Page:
V, in tricking, stands for vert. Vache, (fr.), cow. See Bull. Vair, (fr. vairé), generally written vairy when definite tinctures are named: a party-coloured fur, properly argent and azure, which tinctures are always implied when no others are mentioned; but, as will be seen, it occurs even in the early rolls of different tinctures. For instance, at the siege of Carlaverock 'the valiant Robert DE LA WARDE, who wards his banner so well,' bore it 'vairy of white and of black.'
Apres li vi-je tout premier Ke ben sa baniere rewarde
Le vaillant Robert de la Warde Vairie est de blanc e de noir.
The origin of the name is not clear, but the most probable conjecture is that it is derived from a little animal whose fur was much in request, the ver, or vair, differently spelt, and which appears in Latin as varus. The word seems to have been used independently of heraldry for fur, and the following curious error may be noted in passing. The familiar fairy tale of Cinderella was brought to us from the French, and the slippers made of this costly fur, written probably verré for vairé, were erroneously translated 'glass slippers,' which of course was an impossible material, but has been repeated in all nursery tale-books.
Menu-vair is used by French heralds when there are more than four rows, the term being considered as implying a diminutivevair. It is borne much by Flemish families, possibly in connection with trade associations. The menu-vair, or, as we call it, minever, was a term used in the Middle Ages for the furlining of robes of state. Beffroi, or gros vair, is used when there are less than four rows. The name is evidently derived from the bell-like shape of the vair, the wordbeffroi being anciently used in the sense of the alarm-bell of a town. It is said that when French heralds use the term vair only, that four rows exactly are intended.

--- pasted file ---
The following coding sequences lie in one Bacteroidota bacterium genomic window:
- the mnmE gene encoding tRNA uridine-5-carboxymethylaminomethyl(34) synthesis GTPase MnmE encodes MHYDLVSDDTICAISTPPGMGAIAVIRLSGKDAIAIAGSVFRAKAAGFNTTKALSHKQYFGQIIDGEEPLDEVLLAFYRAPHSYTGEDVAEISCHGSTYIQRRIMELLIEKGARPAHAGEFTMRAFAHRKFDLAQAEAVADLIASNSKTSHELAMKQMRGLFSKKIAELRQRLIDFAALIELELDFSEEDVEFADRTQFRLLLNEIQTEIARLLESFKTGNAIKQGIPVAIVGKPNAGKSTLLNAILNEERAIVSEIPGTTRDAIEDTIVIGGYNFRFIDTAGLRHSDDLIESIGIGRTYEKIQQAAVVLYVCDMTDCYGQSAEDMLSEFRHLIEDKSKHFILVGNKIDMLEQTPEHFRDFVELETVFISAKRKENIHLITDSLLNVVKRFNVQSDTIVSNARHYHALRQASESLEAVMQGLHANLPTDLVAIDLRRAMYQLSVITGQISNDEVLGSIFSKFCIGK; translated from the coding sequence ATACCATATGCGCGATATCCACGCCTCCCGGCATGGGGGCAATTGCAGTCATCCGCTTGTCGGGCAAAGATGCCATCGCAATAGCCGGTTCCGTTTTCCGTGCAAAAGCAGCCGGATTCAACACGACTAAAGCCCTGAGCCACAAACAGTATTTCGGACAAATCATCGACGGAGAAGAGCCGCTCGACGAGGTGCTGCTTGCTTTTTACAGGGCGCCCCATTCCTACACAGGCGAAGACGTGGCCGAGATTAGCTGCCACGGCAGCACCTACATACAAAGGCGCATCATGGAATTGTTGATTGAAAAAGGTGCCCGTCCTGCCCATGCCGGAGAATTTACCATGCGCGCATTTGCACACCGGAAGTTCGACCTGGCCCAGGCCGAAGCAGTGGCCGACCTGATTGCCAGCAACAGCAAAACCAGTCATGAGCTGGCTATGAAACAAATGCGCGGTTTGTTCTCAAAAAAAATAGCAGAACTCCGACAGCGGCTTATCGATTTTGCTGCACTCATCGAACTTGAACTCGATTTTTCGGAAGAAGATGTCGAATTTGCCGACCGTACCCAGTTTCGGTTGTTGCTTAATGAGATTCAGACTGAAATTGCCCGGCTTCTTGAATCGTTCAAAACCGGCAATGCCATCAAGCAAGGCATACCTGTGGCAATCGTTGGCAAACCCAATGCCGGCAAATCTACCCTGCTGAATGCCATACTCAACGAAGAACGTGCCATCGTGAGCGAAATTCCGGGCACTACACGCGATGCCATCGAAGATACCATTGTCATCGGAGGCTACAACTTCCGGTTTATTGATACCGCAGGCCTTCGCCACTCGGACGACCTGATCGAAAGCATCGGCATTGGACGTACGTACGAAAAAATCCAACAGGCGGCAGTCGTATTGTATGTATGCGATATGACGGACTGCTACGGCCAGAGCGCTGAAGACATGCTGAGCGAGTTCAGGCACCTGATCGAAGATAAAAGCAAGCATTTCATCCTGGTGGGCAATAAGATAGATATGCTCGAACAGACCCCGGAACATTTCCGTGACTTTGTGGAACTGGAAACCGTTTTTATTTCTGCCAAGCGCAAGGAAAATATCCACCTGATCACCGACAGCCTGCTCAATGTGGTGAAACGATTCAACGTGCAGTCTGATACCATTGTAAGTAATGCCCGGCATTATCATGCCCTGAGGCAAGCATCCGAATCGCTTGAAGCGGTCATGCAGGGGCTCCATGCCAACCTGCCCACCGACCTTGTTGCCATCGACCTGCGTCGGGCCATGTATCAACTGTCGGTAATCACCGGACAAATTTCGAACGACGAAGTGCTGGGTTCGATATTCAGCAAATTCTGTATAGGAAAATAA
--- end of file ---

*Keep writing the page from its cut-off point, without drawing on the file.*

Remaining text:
De menu-vair de cinq tires, au chevron de gueules--STESSIN, Flanders.
Plein de menu-vair--BANVILLE DE TRUTEMNE, Normandie.
De beffroi, d'or et d'azur--D'AUBETERRE, Champagne.
Le Conte de FERRERS.
In modern heraldry the figures of a shield-shape are generally drawn as in the second figure(arms of BEAUCHAMP), but in the older designs it was similar to that shewn in the arms of the Earl FERRERS, Earl of Derby, 1254-65, the sketch being taken from almost contemporary stained glass in Dorchester Church, Oxon; and sometimes the division lines are drawn after the same manner as nebuly.
Le Conte de FERRERS, verree de or et de goules--Roll, temp. HEN. III.
Hugh de FERRERS, vairre de argent et d'azur--Ibid.
Robert de BEAUCHAMP, de vairrie--Ibid.
Piers de MAULEE, de veirre a la manche de goules--Ibid.
Sire Hugh de MEYNI, verre de argent e de sable, e un label de goules--Roll, temp. ED. II.
Monsire John de BEAUCHAMP de Somersetshire, port de verre--Roll, temp. ED. III.
Monsire de NOWERS, port verre d'argent et de gules--Ibid.
Monsire La WARD, port verre d'argent et sable--Roll, temp. ED. III. Vairy argent and azure--BEAUCHAMP.
Vairy argent and gules--GRESLEY, Norfolk.